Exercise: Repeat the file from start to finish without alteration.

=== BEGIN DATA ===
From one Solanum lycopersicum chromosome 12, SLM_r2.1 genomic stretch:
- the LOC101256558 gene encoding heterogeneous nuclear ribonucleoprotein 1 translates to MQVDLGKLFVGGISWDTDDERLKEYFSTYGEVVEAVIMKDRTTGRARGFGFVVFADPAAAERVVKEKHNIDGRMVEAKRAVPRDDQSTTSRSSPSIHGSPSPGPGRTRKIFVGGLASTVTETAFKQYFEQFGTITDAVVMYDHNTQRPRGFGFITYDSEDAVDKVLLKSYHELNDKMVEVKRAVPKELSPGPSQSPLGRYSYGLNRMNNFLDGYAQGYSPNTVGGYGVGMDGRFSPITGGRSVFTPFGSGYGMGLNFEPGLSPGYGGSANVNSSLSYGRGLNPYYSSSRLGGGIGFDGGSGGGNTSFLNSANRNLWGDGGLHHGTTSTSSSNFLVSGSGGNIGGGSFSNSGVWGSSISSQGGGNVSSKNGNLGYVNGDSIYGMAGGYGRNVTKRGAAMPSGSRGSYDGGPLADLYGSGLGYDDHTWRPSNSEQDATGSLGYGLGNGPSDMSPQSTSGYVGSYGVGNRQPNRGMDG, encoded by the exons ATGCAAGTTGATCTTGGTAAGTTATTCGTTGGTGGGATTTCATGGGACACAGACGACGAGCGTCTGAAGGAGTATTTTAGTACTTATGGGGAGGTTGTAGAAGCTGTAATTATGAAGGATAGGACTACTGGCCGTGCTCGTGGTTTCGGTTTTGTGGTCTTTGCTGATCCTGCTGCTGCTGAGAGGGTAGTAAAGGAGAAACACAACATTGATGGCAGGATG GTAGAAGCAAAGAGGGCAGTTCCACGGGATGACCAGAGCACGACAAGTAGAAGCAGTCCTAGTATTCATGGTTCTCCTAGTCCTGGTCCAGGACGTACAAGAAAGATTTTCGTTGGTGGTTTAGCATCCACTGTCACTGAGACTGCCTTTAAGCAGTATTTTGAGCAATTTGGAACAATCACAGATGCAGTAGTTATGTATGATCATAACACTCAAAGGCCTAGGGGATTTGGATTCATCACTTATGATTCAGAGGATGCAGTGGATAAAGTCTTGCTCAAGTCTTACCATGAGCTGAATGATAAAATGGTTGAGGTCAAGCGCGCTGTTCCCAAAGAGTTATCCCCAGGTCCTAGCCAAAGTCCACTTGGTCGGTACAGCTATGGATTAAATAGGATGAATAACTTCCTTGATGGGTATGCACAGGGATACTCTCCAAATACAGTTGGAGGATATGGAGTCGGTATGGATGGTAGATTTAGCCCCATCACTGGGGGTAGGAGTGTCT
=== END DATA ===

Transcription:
From one Solanum lycopersicum chromosome 12, SLM_r2.1 genomic stretch:
- the LOC101256558 gene encoding heterogeneous nuclear ribonucleoprotein 1 translates to MQVDLGKLFVGGISWDTDDERLKEYFSTYGEVVEAVIMKDRTTGRARGFGFVVFADPAAAERVVKEKHNIDGRMVEAKRAVPRDDQSTTSRSSPSIHGSPSPGPGRTRKIFVGGLASTVTETAFKQYFEQFGTITDAVVMYDHNTQRPRGFGFITYDSEDAVDKVLLKSYHELNDKMVEVKRAVPKELSPGPSQSPLGRYSYGLNRMNNFLDGYAQGYSPNTVGGYGVGMDGRFSPITGGRSVFTPFGSGYGMGLNFEPGLSPGYGGSANVNSSLSYGRGLNPYYSSSRLGGGIGFDGGSGGGNTSFLNSANRNLWGDGGLHHGTTSTSSSNFLVSGSGGNIGGGSFSNSGVWGSSISSQGGGNVSSKNGNLGYVNGDSIYGMAGGYGRNVTKRGAAMPSGSRGSYDGGPLADLYGSGLGYDDHTWRPSNSEQDATGSLGYGLGNGPSDMSPQSTSGYVGSYGVGNRQPNRGMDG, encoded by the exons ATGCAAGTTGATCTTGGTAAGTTATTCGTTGGTGGGATTTCATGGGACACAGACGACGAGCGTCTGAAGGAGTATTTTAGTACTTATGGGGAGGTTGTAGAAGCTGTAATTATGAAGGATAGGACTACTGGCCGTGCTCGTGGTTTCGGTTTTGTGGTCTTTGCTGATCCTGCTGCTGCTGAGAGGGTAGTAAAGGAGAAACACAACATTGATGGCAGGATG GTAGAAGCAAAGAGGGCAGTTCCACGGGATGACCAGAGCACGACAAGTAGAAGCAGTCCTAGTATTCATGGTTCTCCTAGTCCTGGTCCAGGACGTACAAGAAAGATTTTCGTTGGTGGTTTAGCATCCACTGTCACTGAGACTGCCTTTAAGCAGTATTTTGAGCAATTTGGAACAATCACAGATGCAGTAGTTATGTATGATCATAACACTCAAAGGCCTAGGGGATTTGGATTCATCACTTATGATTCAGAGGATGCAGTGGATAAAGTCTTGCTCAAGTCTTACCATGAGCTGAATGATAAAATGGTTGAGGTCAAGCGCGCTGTTCCCAAAGAGTTATCCCCAGGTCCTAGCCAAAGTCCACTTGGTCGGTACAGCTATGGATTAAATAGGATGAATAACTTCCTTGATGGGTATGCACAGGGATACTCTCCAAATACAGTTGGAGGATATGGAGTCGGTATGGATGGTAGATTTAGCCCCATCACTGGGGGTAGGAGTGTCT